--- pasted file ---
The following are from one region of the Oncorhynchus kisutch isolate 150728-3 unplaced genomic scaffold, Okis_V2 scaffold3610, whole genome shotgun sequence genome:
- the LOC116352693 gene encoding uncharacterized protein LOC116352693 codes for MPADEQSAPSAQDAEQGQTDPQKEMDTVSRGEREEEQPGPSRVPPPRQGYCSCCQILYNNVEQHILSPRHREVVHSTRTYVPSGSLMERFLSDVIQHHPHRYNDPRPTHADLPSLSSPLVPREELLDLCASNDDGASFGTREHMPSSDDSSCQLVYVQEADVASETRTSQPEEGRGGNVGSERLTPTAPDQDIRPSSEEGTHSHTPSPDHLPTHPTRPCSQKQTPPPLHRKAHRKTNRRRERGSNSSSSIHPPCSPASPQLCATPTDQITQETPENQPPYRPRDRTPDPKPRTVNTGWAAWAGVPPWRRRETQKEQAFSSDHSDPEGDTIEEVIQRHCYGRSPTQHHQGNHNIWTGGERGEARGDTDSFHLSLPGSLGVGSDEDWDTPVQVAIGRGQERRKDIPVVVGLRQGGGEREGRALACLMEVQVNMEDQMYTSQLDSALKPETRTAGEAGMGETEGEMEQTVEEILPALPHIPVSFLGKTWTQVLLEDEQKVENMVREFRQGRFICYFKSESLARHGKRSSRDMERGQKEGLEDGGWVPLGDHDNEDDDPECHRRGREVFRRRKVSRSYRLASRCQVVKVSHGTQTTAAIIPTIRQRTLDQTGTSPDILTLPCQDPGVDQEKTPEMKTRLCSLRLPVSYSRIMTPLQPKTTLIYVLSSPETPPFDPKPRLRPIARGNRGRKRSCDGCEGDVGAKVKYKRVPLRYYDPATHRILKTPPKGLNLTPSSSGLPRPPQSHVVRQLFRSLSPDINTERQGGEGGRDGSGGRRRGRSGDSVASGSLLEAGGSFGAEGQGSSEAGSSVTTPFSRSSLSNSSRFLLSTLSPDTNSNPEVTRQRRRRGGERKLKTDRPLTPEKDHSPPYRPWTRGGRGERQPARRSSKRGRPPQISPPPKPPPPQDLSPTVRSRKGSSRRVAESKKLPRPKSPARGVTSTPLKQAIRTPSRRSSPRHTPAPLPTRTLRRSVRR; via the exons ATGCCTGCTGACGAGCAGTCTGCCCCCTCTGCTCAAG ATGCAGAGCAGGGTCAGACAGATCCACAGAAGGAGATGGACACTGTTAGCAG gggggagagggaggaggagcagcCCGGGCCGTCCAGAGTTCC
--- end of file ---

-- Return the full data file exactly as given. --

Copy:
The following are from one region of the Oncorhynchus kisutch isolate 150728-3 unplaced genomic scaffold, Okis_V2 scaffold3610, whole genome shotgun sequence genome:
- the LOC116352693 gene encoding uncharacterized protein LOC116352693 codes for MPADEQSAPSAQDAEQGQTDPQKEMDTVSRGEREEEQPGPSRVPPPRQGYCSCCQILYNNVEQHILSPRHREVVHSTRTYVPSGSLMERFLSDVIQHHPHRYNDPRPTHADLPSLSSPLVPREELLDLCASNDDGASFGTREHMPSSDDSSCQLVYVQEADVASETRTSQPEEGRGGNVGSERLTPTAPDQDIRPSSEEGTHSHTPSPDHLPTHPTRPCSQKQTPPPLHRKAHRKTNRRRERGSNSSSSIHPPCSPASPQLCATPTDQITQETPENQPPYRPRDRTPDPKPRTVNTGWAAWAGVPPWRRRETQKEQAFSSDHSDPEGDTIEEVIQRHCYGRSPTQHHQGNHNIWTGGERGEARGDTDSFHLSLPGSLGVGSDEDWDTPVQVAIGRGQERRKDIPVVVGLRQGGGEREGRALACLMEVQVNMEDQMYTSQLDSALKPETRTAGEAGMGETEGEMEQTVEEILPALPHIPVSFLGKTWTQVLLEDEQKVENMVREFRQGRFICYFKSESLARHGKRSSRDMERGQKEGLEDGGWVPLGDHDNEDDDPECHRRGREVFRRRKVSRSYRLASRCQVVKVSHGTQTTAAIIPTIRQRTLDQTGTSPDILTLPCQDPGVDQEKTPEMKTRLCSLRLPVSYSRIMTPLQPKTTLIYVLSSPETPPFDPKPRLRPIARGNRGRKRSCDGCEGDVGAKVKYKRVPLRYYDPATHRILKTPPKGLNLTPSSSGLPRPPQSHVVRQLFRSLSPDINTERQGGEGGRDGSGGRRRGRSGDSVASGSLLEAGGSFGAEGQGSSEAGSSVTTPFSRSSLSNSSRFLLSTLSPDTNSNPEVTRQRRRRGGERKLKTDRPLTPEKDHSPPYRPWTRGGRGERQPARRSSKRGRPPQISPPPKPPPPQDLSPTVRSRKGSSRRVAESKKLPRPKSPARGVTSTPLKQAIRTPSRRSSPRHTPAPLPTRTLRRSVRR; via the exons ATGCCTGCTGACGAGCAGTCTGCCCCCTCTGCTCAAG ATGCAGAGCAGGGTCAGACAGATCCACAGAAGGAGATGGACACTGTTAGCAG gggggagagggaggaggagcagcCCGGGCCGTCCAGAGTTCC